TMS: We typically don't do anything political, but you were President of the Twelve Colonies of Kobol. What the hell do you think of this U.S. election right now?
JC: Oh dear. I live here in the states and I love living here. You don't need me to tell you that this thing is like a crazy circus, right? Aaron Douglas from Battlestar wrote to me and said it's election as parody. I think it's a real shame if I'm honest. I think everything has been boiled down to the lowest common denominator. It's just a shocking shame for the land of the free and the home of the brave, to be quite honest. I mean, could there be a worse President in history than Gaius Baltar? I hope not.
TMS: So, you just did The Hollow. What do you want to tell people about the movie?
JC: I have to say that it's an incredible film. I'll have to start with Miles Doleac. He's not like a triple threat. He's a quadruple threat. This guy, he's actually a professor. He's a writer. And he's a director. And he's an actor. And he's an editor. The guy is a genius. I think it's fair to say. I think this film really reflects that. It's absolutely his vision. It harkens back to films of the '70s to me in some ways. It's got that noir quality to it. It's very very dark. That's one of the things that attracted me to the part. I play a very complicated character with a lot of demons. This guy is really frakked up, I'd say. In comparison to the other guys in this film, he could end up looking like a boy scout. There's a lot of dark hearts that beat in this piece.
TMS: What's The Hollow about then?
JC: There's a place down in Mississippi called The Hollow. It's an abandoned area. Back in the day people would use it as a place to hang out with their girlfriend or a makeout session. Now it looks like possibly drugs are being dealt there. Drugs that people can get through the law enforcement in the area which is equally troubling. Basically, The beginning of the film has three young people shot dead and murdered. One of them is a congressman's daughter. So, the FBI is called in. There's an interesting mix of worlds colliding. Our characters descend from the east coast down to the deep south. We trying to find out what happened. Like any small town that's been kept back, there are a lot of secrets and people are intent on maintaining those secrets.
TMS: What would you say the genre of the film is?
JC: It's a murder mystery noir thriller. I've shot quite a few independent features. I happen to think this one is pretty fantastic.
TMS: With this movie, you get to play against three legendary actors that always play villains. You've got William Sadler, Jeff Fahey, and William Forsythe. Is that a challenge for you playing against these guys?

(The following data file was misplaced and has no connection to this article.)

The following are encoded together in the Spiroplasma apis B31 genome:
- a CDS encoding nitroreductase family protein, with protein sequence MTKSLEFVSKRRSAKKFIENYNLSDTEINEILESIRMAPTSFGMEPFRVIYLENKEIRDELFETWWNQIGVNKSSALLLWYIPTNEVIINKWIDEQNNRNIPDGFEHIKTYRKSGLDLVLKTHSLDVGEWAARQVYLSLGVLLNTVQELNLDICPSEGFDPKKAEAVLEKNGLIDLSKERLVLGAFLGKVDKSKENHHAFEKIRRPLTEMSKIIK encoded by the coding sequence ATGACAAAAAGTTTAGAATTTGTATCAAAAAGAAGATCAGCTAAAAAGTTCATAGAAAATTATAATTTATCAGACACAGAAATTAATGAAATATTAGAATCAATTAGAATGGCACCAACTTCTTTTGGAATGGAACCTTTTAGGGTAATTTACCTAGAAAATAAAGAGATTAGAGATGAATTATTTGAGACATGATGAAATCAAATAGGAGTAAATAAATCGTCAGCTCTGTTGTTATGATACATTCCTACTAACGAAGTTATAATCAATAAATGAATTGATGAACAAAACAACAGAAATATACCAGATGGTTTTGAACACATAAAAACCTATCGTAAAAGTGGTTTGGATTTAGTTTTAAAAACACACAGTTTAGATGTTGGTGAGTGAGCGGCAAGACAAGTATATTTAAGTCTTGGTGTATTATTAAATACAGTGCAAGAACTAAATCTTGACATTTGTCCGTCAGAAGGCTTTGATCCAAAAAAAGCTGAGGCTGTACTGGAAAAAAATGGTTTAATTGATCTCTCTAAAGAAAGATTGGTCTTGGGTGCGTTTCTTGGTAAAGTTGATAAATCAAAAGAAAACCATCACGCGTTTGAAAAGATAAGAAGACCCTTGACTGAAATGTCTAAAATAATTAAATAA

JC: Great people like that, they couldn't be more amazing. When somebody is that good, all you can do is up your game as far as I'm concerned. Of course, it's extraordinary. This was just a great opportunity for me. The cast across the board is just incredible, I felt. I thought the performances were really fantastic and were enhanced by a really beautiful cinematography. Mississippi is another star in the movie. The landscapes. The topography.
TMS: Since we touched on villains, Baltar is considered one of the modern greats. Do you enjoy playing the bad guy or do you prefer the protagonist vs. the antagonist? What's more enjoyable for you?
JC: What's enjoyable for me is working on a great script. Baltar is an interesting kind of meta subject. The reason for that is that our show was built on the shoulders of another really incredible show in the '70s. When I hear the name Baltar just by itself, I think of John Colicos. When I hear the name Gaius Baltar, I think of pictures I've seen of myself. They're very different. Baltar in the original was absolutely stepped up to be the villain. I think that our particular Battlestar was much more bold. It had grown up a little bit. It was more subtle and nuanced. In his own way, Gaius Baltar was the hero of his own story. I never necessarily thought of him as a villain. He wasn't your standard villain.
TMS: To me he wasn't the epitome of evil, he was moreso a manipulator that had his own interests at heart versus other people. The updated BSG was much more textured with its religious connotations and the layering of its characters.
JC: That's a very interesting thing you said. Traditionally we think about our villains as evil or bad. Gaius's problem was that he was so weak and such a narcissist. He wasn't out to get anyone. He was out to save his own skin.
TMS: What's it like for you to shift focus from TV to movies? And do you have a preference?